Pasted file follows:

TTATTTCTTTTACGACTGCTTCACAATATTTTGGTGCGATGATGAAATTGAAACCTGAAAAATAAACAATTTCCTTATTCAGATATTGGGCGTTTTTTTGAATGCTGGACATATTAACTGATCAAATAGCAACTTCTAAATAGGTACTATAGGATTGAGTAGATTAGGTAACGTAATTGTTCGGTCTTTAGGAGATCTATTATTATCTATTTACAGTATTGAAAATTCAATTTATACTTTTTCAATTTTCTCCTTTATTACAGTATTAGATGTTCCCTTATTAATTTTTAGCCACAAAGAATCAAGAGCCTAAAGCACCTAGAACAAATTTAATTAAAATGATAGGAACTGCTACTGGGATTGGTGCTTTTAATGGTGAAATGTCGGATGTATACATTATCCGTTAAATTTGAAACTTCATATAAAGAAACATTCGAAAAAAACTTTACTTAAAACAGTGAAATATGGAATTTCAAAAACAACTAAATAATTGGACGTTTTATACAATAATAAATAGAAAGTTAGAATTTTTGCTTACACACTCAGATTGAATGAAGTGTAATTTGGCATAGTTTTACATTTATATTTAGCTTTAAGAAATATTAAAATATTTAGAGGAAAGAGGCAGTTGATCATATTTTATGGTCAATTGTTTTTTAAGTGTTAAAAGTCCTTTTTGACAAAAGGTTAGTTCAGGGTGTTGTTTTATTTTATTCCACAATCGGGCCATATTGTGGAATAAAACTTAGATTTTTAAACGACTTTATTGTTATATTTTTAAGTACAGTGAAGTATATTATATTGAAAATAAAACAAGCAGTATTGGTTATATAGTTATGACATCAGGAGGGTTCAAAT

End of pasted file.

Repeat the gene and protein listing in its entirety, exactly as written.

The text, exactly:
TTATTTCTTTTACGACTGCTTCACAATATTTTGGTGCGATGATGAAATTGAAACCTGAAAAATAAACAATTTCCTTATTCAGATATTGGGCGTTTTTTTGAATGCTGGACATATTAACTGATCAAATAGCAACTTCTAAATAGGTACTATAGGATTGAGTAGATTAGGTAACGTAATTGTTCGGTCTTTAGGAGATCTATTATTATCTATTTACAGTATTGAAAATTCAATTTATACTTTTTCAATTTTCTCCTTTATTACAGTATTAGATGTTCCCTTATTAATTTTTAGCCACAAAGAATCAAGAGCCTAAAGCACCTAGAACAAATTTAATTAAAATGATAGGAACTGCTACTGGGATTGGTGCTTTTAATGGTGAAATGTCGGATGTATACATTATCCGTTAAATTTGAAACTTCATATAAAGAAACATTCGAAAAAAACTTTACTTAAAACAGTGAAATATGGAATTTCAAAAACAACTAAATAATTGGACGTTTTATACAATAATAAATAGAAAGTTAGAATTTTTGCTTACACACTCAGATTGAATGAAGTGTAATTTGGCATAGTTTTACATTTATATTTAGCTTTAAGAAATATTAAAATATTTAGAGGAAAGAGGCAGTTGATCATATTTTATGGTCAATTGTTTTTTAAGTGTTAAAAGTCCTTTTTGACAAAAGGTTAGTTCAGGGTGTTGTTTTATTTTATTCCACAATCGGGCCATATTGTGGAATAAAACTTAGATTTTTAAACGACTTTATTGTTATATTTTTAAGTACAGTGAAGTATATTATATTGAAAATAAAACAAGCAGTATTGGTTATATAGTTATGACATCAGGAGGGTTCAAAT